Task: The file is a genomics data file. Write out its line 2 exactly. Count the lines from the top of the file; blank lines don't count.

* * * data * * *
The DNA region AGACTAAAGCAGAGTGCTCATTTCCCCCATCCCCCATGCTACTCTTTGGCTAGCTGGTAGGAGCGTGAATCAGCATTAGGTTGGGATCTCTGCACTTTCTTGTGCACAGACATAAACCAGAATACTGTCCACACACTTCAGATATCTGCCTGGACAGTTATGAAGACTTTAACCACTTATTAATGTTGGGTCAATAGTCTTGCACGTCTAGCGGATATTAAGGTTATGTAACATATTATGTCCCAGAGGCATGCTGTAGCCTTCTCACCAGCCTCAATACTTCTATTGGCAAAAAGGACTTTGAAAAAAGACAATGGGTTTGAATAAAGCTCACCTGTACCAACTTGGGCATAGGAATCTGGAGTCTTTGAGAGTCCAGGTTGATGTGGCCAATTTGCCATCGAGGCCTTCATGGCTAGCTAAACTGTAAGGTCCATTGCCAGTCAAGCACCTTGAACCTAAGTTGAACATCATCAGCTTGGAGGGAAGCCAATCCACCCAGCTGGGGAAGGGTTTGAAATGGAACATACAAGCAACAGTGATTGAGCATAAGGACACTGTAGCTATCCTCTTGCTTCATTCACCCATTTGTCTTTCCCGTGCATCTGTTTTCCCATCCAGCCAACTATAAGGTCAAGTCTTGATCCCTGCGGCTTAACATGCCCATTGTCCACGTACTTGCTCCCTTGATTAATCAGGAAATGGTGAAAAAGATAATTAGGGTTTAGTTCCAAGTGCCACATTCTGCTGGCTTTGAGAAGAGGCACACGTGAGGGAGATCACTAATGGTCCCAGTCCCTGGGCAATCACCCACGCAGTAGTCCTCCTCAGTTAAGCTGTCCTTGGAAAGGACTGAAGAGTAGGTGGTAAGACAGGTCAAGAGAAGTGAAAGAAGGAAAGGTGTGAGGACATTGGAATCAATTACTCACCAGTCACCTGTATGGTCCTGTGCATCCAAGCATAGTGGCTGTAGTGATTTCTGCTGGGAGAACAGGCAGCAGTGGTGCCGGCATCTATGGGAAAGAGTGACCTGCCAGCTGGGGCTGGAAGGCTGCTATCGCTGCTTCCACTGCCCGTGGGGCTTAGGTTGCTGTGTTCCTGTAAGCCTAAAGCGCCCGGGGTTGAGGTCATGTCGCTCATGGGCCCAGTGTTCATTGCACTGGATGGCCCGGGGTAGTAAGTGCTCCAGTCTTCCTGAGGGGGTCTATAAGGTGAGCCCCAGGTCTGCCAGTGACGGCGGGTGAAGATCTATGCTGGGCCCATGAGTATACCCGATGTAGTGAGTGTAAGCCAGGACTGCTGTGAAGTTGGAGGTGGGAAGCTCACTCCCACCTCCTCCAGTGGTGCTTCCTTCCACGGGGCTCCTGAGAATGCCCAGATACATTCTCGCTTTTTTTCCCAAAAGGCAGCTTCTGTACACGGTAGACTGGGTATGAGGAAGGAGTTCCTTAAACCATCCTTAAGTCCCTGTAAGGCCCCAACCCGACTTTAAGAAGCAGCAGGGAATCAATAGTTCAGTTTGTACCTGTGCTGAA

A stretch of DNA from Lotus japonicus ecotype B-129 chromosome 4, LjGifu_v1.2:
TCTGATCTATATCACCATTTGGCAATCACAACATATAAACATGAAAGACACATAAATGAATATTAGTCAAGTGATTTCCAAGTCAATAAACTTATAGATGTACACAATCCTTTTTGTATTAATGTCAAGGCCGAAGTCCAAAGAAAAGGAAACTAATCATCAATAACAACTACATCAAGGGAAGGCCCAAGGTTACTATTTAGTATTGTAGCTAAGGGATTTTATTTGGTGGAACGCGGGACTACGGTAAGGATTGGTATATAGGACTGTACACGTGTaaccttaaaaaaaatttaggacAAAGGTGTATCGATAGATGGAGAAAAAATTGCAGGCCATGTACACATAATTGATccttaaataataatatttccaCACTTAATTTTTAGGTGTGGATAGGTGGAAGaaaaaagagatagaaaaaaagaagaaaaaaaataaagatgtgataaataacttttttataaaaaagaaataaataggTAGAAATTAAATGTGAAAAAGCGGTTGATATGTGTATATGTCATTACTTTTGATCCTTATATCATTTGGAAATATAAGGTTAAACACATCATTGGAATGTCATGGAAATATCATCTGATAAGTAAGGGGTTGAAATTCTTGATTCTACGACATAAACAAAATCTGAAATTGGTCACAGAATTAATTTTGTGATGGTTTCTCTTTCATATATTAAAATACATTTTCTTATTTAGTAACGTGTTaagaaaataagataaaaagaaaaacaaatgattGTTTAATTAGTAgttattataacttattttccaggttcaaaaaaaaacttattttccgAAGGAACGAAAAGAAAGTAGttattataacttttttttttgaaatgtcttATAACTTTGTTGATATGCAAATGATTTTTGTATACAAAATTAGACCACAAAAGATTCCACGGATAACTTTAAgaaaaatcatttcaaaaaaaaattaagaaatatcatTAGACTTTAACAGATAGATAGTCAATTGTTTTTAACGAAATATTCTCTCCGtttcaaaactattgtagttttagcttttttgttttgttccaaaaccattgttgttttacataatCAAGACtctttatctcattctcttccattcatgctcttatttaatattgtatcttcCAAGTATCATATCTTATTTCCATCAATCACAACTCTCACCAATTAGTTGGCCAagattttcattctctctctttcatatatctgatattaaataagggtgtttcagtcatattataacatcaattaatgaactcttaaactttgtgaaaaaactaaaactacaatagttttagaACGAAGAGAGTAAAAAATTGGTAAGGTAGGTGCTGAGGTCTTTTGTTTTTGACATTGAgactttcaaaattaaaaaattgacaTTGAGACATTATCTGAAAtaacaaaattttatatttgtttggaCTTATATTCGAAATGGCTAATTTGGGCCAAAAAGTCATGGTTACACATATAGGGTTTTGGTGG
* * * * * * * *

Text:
A stretch of DNA from Lotus japonicus ecotype B-129 chromosome 4, LjGifu_v1.2: